Crazy African Taxi Drivers....Day 42

Tunis Travel Blog

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Our ship arrived in Tunis sometime around 1 pm. After lunch, we met our Coloradoan table-mates, Bill and Paulette, by the ship's gangway. We had earlier conspired to share a taxi/guide into the city, as the port is actually quite some ways from anything other than industrial ugliness. Once on land we were greeted by a group of ambitious taxi drivers waiting like vultures for the hapless tourists to arrive. One approached us, took Bill for the ringleader, and began haggling. It was hard to understand him, but he was very animated and ultimately likeable in a scary kind of way. Bill, unsure of his progress with negotiations, started looking at the rest of us for some support. Eli, seizing his moment of glory, resumed the haggling. Not many people are aware of Eli's secret hobby of amateur negotiating, but he relishes his opportunities. Whether or not the price that was finally agreed upon was a good one, we may never know, but nonetheless Eli was proud of his monumental achievement. And so we set off.

Thus began the taxi ride from hell. Our driver, named Amur, was quite the character. He spoke in an odd mix of english, german, french, and arabic, often mixing words of all four languages in the same sentence. He was very jovial and good-natured, laughing uproariously at everything, but quite frankly seemed a bit crazy. To say his driving left something to be deisired would be a huge understatement. In his incessant chatter he frequently craned his head around his shoulder to speak with the backseat passengers, seemingly unconcerned with the road (which at this time was a freeway with cars and trucks going maybe 70 mph). He seemed to think that the painted line markers were just a suggestion, and in fact he clearly preferred to straddle them. The horn was a means of good-natured communication with most other vehicles, and he happily waved at all the cars he wove between. This maybe is common road etiquette here, who knows.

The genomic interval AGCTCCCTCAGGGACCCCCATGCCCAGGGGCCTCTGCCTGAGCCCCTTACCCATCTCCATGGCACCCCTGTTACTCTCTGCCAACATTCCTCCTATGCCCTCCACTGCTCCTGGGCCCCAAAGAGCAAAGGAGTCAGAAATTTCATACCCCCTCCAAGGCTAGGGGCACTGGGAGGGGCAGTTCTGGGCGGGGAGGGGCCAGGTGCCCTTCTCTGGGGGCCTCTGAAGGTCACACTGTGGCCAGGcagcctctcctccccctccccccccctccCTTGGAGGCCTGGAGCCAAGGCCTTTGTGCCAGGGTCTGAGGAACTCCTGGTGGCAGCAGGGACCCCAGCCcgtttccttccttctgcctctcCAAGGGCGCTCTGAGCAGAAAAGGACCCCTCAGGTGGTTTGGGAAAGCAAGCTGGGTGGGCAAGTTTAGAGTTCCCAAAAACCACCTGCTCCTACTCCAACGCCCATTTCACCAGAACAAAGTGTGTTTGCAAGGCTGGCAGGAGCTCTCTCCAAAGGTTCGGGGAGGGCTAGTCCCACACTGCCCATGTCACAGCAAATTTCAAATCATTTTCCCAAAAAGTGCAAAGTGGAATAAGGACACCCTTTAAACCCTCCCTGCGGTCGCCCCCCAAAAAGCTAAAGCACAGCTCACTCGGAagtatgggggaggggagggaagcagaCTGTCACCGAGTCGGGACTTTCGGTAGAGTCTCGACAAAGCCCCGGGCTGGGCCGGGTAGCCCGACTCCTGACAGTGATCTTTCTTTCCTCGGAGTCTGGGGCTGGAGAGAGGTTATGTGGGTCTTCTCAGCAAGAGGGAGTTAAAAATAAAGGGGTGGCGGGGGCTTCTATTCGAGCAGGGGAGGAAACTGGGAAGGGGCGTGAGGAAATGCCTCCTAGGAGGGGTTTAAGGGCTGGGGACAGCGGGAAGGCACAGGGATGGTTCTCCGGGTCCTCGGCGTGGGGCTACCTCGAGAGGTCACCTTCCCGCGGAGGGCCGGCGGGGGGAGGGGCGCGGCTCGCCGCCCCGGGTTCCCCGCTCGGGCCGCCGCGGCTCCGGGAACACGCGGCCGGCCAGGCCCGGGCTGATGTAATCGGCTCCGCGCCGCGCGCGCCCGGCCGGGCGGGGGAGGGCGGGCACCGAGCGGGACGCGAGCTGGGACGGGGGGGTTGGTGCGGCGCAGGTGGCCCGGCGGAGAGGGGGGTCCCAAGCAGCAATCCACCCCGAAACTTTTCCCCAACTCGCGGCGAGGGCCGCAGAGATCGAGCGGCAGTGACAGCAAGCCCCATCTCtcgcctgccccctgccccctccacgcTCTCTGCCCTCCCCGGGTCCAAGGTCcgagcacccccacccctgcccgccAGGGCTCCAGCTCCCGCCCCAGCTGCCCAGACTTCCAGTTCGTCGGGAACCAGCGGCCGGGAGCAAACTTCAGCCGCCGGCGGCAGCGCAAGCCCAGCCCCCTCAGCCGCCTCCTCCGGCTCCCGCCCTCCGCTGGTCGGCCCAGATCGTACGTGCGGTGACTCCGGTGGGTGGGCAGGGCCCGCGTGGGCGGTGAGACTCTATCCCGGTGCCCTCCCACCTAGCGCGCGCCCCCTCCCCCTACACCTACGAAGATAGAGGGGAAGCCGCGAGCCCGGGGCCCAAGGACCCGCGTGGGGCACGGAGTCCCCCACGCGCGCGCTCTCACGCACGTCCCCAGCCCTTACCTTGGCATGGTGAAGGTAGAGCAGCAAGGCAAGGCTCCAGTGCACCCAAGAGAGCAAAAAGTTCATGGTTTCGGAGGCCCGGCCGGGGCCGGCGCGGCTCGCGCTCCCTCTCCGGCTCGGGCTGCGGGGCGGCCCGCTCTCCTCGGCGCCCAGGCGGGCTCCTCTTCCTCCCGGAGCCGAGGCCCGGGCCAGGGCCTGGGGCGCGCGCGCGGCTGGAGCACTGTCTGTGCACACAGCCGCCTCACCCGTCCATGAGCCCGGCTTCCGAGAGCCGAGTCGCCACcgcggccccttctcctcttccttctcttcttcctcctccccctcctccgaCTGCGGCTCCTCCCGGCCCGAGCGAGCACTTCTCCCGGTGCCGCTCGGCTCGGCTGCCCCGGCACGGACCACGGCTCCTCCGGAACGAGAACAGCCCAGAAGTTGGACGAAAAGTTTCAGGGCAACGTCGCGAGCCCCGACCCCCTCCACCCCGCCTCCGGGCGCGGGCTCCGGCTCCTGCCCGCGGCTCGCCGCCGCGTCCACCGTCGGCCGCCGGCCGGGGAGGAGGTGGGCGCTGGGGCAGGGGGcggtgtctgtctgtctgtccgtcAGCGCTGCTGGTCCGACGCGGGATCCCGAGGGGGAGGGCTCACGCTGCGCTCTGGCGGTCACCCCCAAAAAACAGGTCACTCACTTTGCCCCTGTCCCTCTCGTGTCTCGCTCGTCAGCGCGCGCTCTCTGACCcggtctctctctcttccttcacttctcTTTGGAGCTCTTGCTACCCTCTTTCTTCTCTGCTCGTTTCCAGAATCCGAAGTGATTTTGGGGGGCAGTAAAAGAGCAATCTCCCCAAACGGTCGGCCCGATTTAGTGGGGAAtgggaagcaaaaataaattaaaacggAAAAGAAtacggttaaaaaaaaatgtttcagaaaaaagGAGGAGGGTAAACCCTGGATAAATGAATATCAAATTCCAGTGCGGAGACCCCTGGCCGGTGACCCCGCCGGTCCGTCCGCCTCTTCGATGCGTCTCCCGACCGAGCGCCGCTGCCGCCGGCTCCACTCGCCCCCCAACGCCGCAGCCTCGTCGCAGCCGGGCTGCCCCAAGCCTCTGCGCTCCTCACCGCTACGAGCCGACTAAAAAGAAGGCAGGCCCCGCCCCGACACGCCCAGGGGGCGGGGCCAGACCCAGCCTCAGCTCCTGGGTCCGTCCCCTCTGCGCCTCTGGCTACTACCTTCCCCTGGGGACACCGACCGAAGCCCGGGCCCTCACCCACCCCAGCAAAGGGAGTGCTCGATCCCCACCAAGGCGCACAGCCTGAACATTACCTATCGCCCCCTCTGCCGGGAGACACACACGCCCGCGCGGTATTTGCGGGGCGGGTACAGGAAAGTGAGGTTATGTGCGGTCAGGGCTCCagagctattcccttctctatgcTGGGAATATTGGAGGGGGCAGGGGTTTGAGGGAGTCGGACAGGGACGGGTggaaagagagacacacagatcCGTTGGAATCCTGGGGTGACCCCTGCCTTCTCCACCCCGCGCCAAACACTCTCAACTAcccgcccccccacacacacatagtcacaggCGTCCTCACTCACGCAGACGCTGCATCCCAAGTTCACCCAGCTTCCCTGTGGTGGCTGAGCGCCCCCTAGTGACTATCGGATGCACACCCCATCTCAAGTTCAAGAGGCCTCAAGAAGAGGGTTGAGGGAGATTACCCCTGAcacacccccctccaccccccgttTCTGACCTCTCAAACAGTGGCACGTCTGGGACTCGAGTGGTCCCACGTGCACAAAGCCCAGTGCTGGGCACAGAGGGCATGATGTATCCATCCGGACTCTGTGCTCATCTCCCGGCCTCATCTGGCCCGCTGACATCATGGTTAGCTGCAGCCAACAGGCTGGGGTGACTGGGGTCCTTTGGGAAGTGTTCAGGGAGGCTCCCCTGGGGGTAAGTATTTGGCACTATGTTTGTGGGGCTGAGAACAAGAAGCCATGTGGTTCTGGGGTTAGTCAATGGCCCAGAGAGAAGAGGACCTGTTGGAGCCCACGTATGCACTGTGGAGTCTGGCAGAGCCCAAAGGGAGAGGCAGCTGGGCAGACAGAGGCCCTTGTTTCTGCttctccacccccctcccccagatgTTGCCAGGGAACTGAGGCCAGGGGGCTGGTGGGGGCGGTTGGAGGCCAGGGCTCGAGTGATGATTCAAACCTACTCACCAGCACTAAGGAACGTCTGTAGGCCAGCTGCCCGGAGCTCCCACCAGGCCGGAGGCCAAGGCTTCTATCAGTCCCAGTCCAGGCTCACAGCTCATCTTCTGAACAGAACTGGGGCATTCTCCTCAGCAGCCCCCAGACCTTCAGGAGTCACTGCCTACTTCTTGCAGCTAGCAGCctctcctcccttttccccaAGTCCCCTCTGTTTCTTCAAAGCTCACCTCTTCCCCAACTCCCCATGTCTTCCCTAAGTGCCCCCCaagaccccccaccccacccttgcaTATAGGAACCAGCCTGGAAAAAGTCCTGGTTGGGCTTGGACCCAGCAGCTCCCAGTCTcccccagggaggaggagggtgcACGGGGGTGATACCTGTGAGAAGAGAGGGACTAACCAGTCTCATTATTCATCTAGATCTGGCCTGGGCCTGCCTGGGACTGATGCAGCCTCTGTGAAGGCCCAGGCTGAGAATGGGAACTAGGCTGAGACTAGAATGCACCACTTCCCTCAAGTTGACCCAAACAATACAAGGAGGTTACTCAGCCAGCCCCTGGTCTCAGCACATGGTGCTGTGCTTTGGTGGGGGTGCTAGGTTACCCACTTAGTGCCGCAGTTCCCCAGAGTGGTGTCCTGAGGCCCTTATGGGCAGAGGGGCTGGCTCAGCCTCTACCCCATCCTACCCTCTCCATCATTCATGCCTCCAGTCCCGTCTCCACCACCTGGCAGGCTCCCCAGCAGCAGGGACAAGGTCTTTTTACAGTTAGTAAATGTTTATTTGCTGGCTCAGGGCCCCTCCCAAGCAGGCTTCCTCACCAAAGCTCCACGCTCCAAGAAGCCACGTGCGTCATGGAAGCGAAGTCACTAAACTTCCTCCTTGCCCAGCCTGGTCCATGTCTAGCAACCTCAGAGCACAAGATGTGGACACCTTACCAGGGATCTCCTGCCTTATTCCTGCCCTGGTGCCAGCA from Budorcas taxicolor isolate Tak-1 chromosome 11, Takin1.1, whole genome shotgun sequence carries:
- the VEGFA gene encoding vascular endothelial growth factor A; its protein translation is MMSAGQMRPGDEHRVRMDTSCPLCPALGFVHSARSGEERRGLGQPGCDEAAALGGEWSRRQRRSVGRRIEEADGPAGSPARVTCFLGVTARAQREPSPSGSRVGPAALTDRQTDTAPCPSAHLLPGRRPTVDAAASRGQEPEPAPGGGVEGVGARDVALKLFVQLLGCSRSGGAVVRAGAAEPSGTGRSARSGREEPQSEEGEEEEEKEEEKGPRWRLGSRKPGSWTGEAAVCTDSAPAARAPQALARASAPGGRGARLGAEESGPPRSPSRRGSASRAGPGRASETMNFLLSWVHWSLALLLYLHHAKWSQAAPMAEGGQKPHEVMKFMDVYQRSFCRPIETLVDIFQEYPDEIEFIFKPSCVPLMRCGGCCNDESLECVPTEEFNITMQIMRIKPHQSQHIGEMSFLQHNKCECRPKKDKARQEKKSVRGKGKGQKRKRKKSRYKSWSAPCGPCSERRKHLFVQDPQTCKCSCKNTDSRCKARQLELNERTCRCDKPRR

Then we arrived in the city of Medina, which is one of the trio of cities that actually comprise Tunis. Most people (at least sane people) would have carefully eased their way through the crowded streets full of vehicles. But not Amur. And most sane people would have decided not to risk driving down the super narrow streets (more sidewalks really) that were enclosed on both sides by tall buildings. Or if they were feeling adventurous enough to give it a go, most people would have gone very slowly, especially in the face of bustling pedestrians and bicyclists. Amur seemed to consider it their duty, not his, to give his car the necessary room to squeeze by. It's no wonder his car was quite dented on all sides, a fact which we were much more acutely aware of after the trip, not before.

I will say this about the guy: he brought us quickly (and safely, somehow) to our destination of a tiny little alleyway where he fearlessly parallel-parked while we all cringed. Our taxi driver now assumed his guide mode and led us a short way to a small square in front of a building that we were told was "The President Ali". We can only assume that it was a building built for the President of Tunisia, but we couldnĀ“t really tell. Our guide then energetically pushed us into position for good pictures. He then set off for another tiny alley and gestured for us to follow - quickly.